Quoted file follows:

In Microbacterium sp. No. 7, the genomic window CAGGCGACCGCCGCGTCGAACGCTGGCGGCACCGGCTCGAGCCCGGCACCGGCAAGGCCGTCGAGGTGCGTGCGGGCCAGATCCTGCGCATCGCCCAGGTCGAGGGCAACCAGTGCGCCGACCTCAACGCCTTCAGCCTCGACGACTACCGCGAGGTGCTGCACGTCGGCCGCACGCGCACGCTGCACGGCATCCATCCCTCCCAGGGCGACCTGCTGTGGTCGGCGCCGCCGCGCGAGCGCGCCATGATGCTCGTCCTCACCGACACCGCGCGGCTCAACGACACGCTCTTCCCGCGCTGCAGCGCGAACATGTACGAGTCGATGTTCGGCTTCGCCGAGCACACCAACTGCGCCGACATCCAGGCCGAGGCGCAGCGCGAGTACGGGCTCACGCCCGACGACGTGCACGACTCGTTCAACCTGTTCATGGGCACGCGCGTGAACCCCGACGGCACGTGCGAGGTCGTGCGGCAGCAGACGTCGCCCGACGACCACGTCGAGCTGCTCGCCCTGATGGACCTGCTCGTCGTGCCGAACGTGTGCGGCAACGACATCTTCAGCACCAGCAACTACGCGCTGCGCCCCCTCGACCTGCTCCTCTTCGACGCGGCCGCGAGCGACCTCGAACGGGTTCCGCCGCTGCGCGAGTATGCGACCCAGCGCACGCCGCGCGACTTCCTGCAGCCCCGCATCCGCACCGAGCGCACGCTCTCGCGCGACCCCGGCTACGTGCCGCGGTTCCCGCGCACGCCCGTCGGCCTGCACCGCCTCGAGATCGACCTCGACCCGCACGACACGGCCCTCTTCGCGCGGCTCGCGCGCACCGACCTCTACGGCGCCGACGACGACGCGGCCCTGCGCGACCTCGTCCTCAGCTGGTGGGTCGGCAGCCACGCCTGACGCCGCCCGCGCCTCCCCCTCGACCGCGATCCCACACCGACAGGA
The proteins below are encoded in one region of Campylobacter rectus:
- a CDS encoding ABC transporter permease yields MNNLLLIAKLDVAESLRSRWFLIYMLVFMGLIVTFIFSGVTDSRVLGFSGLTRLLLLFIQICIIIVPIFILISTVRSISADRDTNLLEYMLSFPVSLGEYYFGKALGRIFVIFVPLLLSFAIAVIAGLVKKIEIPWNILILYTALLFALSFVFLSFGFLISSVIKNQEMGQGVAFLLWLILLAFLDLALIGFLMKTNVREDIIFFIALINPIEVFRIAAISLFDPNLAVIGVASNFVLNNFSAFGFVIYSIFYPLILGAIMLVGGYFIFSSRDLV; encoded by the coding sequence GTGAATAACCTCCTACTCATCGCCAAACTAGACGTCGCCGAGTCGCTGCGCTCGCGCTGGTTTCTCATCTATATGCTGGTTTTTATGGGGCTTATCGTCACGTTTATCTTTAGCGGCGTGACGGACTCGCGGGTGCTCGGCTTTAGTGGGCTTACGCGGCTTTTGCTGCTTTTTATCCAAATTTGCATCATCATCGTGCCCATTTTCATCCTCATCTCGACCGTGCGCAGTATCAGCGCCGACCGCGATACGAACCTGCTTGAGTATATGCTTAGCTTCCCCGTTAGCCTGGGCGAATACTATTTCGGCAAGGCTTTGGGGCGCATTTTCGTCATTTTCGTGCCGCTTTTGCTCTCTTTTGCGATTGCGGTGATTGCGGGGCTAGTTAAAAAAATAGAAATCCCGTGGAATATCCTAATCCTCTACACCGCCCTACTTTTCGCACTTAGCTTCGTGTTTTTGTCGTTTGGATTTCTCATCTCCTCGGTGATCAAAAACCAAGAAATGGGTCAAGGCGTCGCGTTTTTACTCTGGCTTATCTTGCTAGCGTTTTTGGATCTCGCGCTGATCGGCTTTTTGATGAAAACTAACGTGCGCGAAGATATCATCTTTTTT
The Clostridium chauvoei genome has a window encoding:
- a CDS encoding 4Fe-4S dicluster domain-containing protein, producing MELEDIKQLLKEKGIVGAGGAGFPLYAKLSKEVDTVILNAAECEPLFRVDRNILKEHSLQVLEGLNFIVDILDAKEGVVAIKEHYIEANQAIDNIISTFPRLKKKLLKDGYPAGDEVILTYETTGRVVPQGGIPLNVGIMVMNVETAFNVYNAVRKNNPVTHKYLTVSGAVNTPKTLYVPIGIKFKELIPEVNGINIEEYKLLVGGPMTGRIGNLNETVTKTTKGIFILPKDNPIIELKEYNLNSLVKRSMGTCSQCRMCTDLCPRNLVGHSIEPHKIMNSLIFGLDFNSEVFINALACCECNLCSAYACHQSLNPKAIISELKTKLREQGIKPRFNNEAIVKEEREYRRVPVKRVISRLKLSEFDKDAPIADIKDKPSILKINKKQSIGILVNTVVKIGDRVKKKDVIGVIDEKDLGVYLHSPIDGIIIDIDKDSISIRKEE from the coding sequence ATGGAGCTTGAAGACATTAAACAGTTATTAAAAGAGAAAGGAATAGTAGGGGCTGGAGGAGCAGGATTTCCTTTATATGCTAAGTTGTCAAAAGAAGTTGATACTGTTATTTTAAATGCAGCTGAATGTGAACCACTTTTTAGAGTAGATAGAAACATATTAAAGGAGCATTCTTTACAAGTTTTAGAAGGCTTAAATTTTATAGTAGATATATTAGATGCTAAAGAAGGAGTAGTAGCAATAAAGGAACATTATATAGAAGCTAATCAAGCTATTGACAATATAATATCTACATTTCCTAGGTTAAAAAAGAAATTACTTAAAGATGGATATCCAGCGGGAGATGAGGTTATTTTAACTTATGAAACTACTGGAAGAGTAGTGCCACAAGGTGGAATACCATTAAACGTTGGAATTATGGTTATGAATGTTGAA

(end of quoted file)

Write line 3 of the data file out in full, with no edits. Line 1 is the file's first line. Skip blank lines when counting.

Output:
- a CDS encoding ABC transporter permease yields MNNLLLIAKLDVAESLRSRWFLIYMLVFMGLIVTFIFSGVTDSRVLGFSGLTRLLLLFIQICIIIVPIFILISTVRSISADRDTNLLEYMLSFPVSLGEYYFGKALGRIFVIFVPLLLSFAIAVIAGLVKKIEIPWNILILYTALLFALSFVFLSFGFLISSVIKNQEMGQGVAFLLWLILLAFLDLALIGFLMKTNVREDIIFFIALINPIEVFRIAAISLFDPNLAVIGVASNFVLNNFSAFGFVIYSIFYPLILGAIMLVGGYFIFSSRDLV; encoded by the coding sequence GTGAATAACCTCCTACTCATCGCCAAACTAGACGTCGCCGAGTCGCTGCGCTCGCGCTGGTTTCTCATCTATATGCTGGTTTTTATGGGGCTTATCGTCACGTTTATCTTTAGCGGCGTGACGGACTCGCGGGTGCTCGGCTTTAGTGGGCTTACGCGGCTTTTGCTGCTTTTTATCCAAATTTGCATCATCATCGTGCCCATTTTCATCCTCATCTCGACCGTGCGCAGTATCAGCGCCGACCGCGATACGAACCTGCTTGAGTATATGCTTAGCTTCCCCGTTAGCCTGGGCGAATACTATTTCGGCAAGGCTTTGGGGCGCATTTTCGTCATTTTCGTGCCGCTTTTGCTCTCTTTTGCGATTGCGGTGATTGCGGGGCTAGTTAAAAAAATAGAAATCCCGTGGAATATCCTAATCCTCTACACCGCCCTACTTTTCGCACTTAGCTTCGTGTTTTTGTCGTTTGGATTTCTCATCTCCTCGGTGATCAAAAACCAAGAAATGGGTCAAGGCGTCGCGTTTTTACTCTGGCTTATCTTGCTAGCGTTTTTGGATCTCGCGCTGATCGGCTTTTTGATGAAAACTAACGTGCGCGAAGATATCATCTTTTTT